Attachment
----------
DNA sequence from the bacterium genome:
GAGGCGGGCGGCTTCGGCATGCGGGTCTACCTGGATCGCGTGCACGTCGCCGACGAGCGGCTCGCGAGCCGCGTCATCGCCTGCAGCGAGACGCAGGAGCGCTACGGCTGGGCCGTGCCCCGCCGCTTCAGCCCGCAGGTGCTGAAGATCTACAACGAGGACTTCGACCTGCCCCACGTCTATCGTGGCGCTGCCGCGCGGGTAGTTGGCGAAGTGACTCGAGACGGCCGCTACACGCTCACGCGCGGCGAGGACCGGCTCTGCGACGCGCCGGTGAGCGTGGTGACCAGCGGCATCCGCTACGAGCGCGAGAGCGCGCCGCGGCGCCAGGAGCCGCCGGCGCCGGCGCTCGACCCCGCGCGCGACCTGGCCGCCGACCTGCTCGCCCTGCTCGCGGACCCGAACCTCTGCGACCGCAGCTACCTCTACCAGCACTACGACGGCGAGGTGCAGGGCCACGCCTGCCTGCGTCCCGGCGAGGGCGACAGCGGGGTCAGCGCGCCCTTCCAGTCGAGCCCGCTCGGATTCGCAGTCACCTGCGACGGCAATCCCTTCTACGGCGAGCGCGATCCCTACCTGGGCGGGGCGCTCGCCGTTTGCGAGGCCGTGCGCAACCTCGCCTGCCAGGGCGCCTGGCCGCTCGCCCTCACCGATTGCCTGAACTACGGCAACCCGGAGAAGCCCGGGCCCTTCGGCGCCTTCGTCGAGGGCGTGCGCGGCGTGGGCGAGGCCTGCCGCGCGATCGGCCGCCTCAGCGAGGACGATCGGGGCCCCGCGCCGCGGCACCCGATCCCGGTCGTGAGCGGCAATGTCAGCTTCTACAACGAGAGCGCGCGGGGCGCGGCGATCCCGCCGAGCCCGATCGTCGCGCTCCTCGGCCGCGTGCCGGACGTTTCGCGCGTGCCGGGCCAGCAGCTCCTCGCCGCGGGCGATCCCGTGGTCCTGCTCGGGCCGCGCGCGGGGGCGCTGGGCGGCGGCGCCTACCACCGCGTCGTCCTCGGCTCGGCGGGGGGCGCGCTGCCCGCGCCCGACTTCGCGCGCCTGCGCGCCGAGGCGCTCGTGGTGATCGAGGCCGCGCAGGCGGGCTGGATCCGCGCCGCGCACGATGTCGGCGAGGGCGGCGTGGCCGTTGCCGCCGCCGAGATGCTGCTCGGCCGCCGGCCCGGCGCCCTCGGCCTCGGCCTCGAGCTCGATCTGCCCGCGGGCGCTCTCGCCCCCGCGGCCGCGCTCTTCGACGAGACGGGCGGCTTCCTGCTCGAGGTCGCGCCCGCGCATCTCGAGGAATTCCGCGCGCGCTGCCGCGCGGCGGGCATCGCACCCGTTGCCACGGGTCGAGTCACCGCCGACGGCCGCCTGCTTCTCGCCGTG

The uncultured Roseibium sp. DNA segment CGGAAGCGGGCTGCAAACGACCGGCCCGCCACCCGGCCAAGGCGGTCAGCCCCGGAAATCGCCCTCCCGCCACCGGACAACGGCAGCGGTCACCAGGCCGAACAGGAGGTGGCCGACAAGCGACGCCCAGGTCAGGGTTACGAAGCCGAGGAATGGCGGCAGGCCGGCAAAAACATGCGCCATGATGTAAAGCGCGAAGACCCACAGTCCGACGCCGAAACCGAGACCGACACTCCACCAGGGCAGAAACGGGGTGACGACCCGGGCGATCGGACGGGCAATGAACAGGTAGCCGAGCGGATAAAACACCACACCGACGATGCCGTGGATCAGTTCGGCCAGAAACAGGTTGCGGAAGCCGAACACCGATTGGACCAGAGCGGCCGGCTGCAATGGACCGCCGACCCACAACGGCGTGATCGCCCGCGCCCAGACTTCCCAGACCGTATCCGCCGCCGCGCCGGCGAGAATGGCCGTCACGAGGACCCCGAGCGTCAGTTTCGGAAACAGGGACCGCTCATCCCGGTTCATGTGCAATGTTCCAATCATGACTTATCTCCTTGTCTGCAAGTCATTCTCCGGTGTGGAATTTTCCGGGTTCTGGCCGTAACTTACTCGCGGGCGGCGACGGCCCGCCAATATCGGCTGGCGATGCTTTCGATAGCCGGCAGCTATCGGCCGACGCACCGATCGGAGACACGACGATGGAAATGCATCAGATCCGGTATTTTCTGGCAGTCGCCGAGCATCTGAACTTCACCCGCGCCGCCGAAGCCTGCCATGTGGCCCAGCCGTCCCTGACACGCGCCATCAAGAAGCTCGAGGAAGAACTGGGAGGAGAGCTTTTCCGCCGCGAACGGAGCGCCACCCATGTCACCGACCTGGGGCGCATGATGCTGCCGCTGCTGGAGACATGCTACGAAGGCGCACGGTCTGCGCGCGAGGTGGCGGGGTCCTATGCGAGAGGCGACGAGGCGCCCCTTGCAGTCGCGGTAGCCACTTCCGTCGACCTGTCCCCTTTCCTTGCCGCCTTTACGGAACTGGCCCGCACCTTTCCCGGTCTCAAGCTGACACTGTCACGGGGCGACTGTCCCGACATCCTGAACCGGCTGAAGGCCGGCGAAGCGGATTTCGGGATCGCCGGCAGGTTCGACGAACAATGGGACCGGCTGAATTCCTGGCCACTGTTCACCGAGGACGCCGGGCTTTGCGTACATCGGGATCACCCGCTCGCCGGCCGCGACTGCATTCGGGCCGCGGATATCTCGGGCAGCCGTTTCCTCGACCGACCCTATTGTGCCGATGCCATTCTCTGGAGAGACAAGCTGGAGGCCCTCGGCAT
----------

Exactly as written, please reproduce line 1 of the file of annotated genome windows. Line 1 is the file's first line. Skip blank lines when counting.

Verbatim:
DNA sequence from the bacterium genome: